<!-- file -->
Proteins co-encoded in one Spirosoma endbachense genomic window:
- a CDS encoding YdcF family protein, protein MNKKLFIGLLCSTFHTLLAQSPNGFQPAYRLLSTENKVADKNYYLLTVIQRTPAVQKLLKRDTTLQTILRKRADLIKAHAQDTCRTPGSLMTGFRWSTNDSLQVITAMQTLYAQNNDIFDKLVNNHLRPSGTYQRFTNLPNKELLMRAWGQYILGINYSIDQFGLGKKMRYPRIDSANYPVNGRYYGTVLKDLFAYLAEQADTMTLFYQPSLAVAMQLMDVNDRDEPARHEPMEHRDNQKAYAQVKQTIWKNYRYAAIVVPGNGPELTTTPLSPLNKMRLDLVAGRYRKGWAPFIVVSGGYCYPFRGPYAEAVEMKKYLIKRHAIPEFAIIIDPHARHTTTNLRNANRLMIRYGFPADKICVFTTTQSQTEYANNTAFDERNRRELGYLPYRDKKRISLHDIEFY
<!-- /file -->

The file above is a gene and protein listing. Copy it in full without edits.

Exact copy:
Proteins co-encoded in one Spirosoma endbachense genomic window:
- a CDS encoding YdcF family protein, protein MNKKLFIGLLCSTFHTLLAQSPNGFQPAYRLLSTENKVADKNYYLLTVIQRTPAVQKLLKRDTTLQTILRKRADLIKAHAQDTCRTPGSLMTGFRWSTNDSLQVITAMQTLYAQNNDIFDKLVNNHLRPSGTYQRFTNLPNKELLMRAWGQYILGINYSIDQFGLGKKMRYPRIDSANYPVNGRYYGTVLKDLFAYLAEQADTMTLFYQPSLAVAMQLMDVNDRDEPARHEPMEHRDNQKAYAQVKQTIWKNYRYAAIVVPGNGPELTTTPLSPLNKMRLDLVAGRYRKGWAPFIVVSGGYCYPFRGPYAEAVEMKKYLIKRHAIPEFAIIIDPHARHTTTNLRNANRLMIRYGFPADKICVFTTTQSQTEYANNTAFDERNRRELGYLPYRDKKRISLHDIEFY